Understanding contextual admissions policies
It can seem like barely a week goes by without a story in the news which refers to a new “contextual admissions” policy which is being introduced at a well-known university. But what exactly are contextual admissions policies, and what do you and your students need to know about them?
What are contextual admissions policies?
Perhaps the best way to understand contextual admissions policies is to contrast them against a more traditional admissions process. In the past, there were only a small number of factors which universities would typically consider when making a judgement about an applicant. Obviously school attainment was a key factor, but universities would also consider the quality of the personal statement, UCAS reference and in some cases performance in an interview too. However as time goes by universities increasingly acknowledge that they need to understand more about the context in which an applicant’s achievements take place. This means that a wider range of different factors are now often being taken in to consideration in the admissions process.
When it comes to the pieces of contextual information that universities are most interested in, we can divide these in to two broad categories: individual level factors and school level factors.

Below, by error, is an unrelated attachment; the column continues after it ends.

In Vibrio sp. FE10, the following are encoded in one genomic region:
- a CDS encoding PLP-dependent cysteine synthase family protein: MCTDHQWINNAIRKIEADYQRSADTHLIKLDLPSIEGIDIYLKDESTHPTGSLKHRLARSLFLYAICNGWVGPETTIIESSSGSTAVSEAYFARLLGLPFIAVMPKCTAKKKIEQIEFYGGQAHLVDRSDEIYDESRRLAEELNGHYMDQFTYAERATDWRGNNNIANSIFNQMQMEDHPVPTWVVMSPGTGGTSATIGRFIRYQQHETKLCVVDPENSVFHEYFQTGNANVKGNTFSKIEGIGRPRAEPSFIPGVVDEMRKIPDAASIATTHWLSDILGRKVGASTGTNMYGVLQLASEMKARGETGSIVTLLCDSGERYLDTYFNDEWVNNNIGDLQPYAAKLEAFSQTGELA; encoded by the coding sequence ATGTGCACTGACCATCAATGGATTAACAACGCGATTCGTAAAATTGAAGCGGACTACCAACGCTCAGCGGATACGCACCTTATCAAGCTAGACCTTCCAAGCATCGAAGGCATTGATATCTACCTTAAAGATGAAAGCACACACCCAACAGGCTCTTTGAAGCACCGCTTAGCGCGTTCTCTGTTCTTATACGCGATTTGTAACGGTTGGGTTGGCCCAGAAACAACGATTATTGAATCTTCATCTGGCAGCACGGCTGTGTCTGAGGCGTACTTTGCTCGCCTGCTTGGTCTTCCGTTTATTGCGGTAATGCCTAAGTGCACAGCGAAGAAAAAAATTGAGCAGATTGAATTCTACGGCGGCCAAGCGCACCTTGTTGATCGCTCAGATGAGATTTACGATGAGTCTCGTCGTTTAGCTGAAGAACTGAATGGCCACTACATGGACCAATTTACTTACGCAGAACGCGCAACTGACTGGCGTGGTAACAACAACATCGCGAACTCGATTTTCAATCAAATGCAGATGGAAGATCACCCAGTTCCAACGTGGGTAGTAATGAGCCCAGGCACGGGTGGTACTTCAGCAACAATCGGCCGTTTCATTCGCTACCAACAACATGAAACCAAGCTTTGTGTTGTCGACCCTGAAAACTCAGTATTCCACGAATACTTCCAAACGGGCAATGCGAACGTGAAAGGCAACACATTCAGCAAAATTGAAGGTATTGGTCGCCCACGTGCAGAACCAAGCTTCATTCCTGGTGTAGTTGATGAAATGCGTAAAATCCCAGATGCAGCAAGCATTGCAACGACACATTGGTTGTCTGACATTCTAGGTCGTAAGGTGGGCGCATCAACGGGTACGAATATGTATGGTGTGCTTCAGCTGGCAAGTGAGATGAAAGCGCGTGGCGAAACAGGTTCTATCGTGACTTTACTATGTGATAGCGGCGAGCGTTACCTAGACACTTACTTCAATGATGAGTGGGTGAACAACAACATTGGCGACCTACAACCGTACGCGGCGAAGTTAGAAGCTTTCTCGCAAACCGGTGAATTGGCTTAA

Individual applicant level factors
At the individual applicant level, universities might consider the neighbourhood in which the applicant resides. They might be interested in average levels of university participation among young people in that area and also the average socioeconomic character of the area. Universities could also be interested in the level of education of an applicant’s parents and whether the applicant has been in the care system at any point during their childhood. They will also be interested to hear whether a student has taken part in one or more university outreach programmes, such as summer schools or mentoring programmes.
At the school level, universities could show an interest in the average level of attainment at the school or perhaps the socioeconomic character of the community which the school serves.
If an applicant is flagged by a university as part of their contextual admissions policy, how they are treated will vary from institution to institution, but in some cases they made be made an A level grade offer which is lower than that which would usually be made.
You can make sure that you support your students appropriately by making sure that all relevant contextual information is communicated to universities. Anything which can’t be included in the UCAS application itself can be raised in both the personal statement and reference. For an overview of the contextual admissions process at some of the UK’s leading universities, check out our contextual admissions guide on the Advancing Access website.
Paul is the Project Manager of Advancing Access, a teacher CPD initiative supported by the 24 Russell Group universities. He is also a postgraduate doctoral student at the University of Warwick where his research is focusing on Widening Participation in Higher Education.